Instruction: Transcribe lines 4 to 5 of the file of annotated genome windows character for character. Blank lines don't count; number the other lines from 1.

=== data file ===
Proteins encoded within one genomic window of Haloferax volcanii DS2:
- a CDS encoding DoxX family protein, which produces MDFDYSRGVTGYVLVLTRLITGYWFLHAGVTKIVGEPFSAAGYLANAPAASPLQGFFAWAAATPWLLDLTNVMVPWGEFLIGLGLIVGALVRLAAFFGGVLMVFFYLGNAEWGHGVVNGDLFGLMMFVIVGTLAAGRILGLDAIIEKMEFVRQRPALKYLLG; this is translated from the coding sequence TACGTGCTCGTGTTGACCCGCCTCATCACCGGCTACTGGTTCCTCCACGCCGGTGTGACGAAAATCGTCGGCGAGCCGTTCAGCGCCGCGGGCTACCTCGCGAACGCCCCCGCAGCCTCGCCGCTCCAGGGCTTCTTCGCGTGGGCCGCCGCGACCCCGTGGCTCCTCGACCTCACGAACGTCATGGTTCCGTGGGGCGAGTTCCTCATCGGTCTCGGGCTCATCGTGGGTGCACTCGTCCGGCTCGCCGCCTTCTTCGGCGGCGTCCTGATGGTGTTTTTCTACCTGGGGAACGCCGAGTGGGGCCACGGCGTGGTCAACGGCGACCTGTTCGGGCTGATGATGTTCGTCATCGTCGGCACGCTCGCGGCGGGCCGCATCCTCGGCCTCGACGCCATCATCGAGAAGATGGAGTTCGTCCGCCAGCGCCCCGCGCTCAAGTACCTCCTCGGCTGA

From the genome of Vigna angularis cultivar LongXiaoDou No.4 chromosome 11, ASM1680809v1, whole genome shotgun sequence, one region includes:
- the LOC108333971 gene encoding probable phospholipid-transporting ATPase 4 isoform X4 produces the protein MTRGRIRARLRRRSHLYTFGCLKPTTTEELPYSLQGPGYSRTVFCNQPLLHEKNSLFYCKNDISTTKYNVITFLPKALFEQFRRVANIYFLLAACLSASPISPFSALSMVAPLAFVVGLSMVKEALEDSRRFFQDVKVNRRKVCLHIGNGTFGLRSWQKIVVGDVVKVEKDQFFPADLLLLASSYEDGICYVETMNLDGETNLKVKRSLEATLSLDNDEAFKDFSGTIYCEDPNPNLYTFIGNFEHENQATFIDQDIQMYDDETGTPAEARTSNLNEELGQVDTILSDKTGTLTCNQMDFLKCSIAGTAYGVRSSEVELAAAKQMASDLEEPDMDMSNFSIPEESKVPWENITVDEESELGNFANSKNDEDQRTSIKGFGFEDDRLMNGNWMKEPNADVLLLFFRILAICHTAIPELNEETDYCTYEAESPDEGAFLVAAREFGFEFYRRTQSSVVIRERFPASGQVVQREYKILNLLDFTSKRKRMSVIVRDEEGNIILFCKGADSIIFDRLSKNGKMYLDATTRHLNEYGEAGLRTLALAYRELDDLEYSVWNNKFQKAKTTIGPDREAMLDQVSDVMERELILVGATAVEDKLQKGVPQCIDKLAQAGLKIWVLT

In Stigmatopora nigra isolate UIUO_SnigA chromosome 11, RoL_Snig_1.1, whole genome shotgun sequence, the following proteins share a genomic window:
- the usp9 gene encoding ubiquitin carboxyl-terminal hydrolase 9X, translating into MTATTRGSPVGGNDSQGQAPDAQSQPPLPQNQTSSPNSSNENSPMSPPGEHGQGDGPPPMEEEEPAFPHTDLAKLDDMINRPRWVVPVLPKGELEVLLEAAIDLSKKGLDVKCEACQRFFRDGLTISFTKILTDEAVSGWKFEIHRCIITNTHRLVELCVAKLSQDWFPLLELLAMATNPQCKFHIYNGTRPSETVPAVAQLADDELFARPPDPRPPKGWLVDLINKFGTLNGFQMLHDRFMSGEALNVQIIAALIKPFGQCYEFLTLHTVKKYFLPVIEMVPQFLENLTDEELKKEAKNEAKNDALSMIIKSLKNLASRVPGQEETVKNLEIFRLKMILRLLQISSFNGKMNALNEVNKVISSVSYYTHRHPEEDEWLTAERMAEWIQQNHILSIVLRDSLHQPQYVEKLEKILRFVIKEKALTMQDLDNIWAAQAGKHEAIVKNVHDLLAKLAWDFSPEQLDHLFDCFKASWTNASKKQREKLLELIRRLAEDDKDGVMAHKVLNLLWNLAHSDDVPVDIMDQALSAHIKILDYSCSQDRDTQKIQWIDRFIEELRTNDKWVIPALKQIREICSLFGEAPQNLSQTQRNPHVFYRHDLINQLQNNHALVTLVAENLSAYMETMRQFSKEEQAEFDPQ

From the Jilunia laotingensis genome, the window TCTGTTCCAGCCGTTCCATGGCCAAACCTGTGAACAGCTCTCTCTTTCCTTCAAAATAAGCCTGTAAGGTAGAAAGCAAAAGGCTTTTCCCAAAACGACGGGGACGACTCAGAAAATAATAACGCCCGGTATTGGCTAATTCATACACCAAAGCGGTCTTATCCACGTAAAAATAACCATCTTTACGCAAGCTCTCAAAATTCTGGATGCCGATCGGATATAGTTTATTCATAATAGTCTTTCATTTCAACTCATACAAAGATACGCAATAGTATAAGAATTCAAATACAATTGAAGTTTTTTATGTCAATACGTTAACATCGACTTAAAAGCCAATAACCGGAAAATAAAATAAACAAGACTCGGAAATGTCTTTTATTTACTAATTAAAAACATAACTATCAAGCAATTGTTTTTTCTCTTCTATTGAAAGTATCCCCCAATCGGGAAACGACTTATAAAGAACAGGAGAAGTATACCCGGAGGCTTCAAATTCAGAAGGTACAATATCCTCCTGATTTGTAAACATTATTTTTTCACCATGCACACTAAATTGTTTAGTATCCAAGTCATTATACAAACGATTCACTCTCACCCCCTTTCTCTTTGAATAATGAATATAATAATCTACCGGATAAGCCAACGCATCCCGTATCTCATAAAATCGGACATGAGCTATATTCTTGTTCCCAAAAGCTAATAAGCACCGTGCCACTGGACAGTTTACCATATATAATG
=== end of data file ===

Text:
- the LOC108333971 gene encoding probable phospholipid-transporting ATPase 4 isoform X4 produces the protein MTRGRIRARLRRRSHLYTFGCLKPTTTEELPYSLQGPGYSRTVFCNQPLLHEKNSLFYCKNDISTTKYNVITFLPKALFEQFRRVANIYFLLAACLSASPISPFSALSMVAPLAFVVGLSMVKEALEDSRRFFQDVKVNRRKVCLHIGNGTFGLRSWQKIVVGDVVKVEKDQFFPADLLLLASSYEDGICYVETMNLDGETNLKVKRSLEATLSLDNDEAFKDFSGTIYCEDPNPNLYTFIGNFEHENQATFIDQDIQMYDDETGTPAEARTSNLNEELGQVDTILSDKTGTLTCNQMDFLKCSIAGTAYGVRSSEVELAAAKQMASDLEEPDMDMSNFSIPEESKVPWENITVDEESELGNFANSKNDEDQRTSIKGFGFEDDRLMNGNWMKEPNADVLLLFFRILAICHTAIPELNEETDYCTYEAESPDEGAFLVAAREFGFEFYRRTQSSVVIRERFPASGQVVQREYKILNLLDFTSKRKRMSVIVRDEEGNIILFCKGADSIIFDRLSKNGKMYLDATTRHLNEYGEAGLRTLALAYRELDDLEYSVWNNKFQKAKTTIGPDREAMLDQVSDVMERELILVGATAVEDKLQKGVPQCIDKLAQAGLKIWVLT

In Stigmatopora nigra isolate UIUO_SnigA chromosome 11, RoL_Snig_1.1, whole genome shotgun sequence, the following proteins share a genomic window: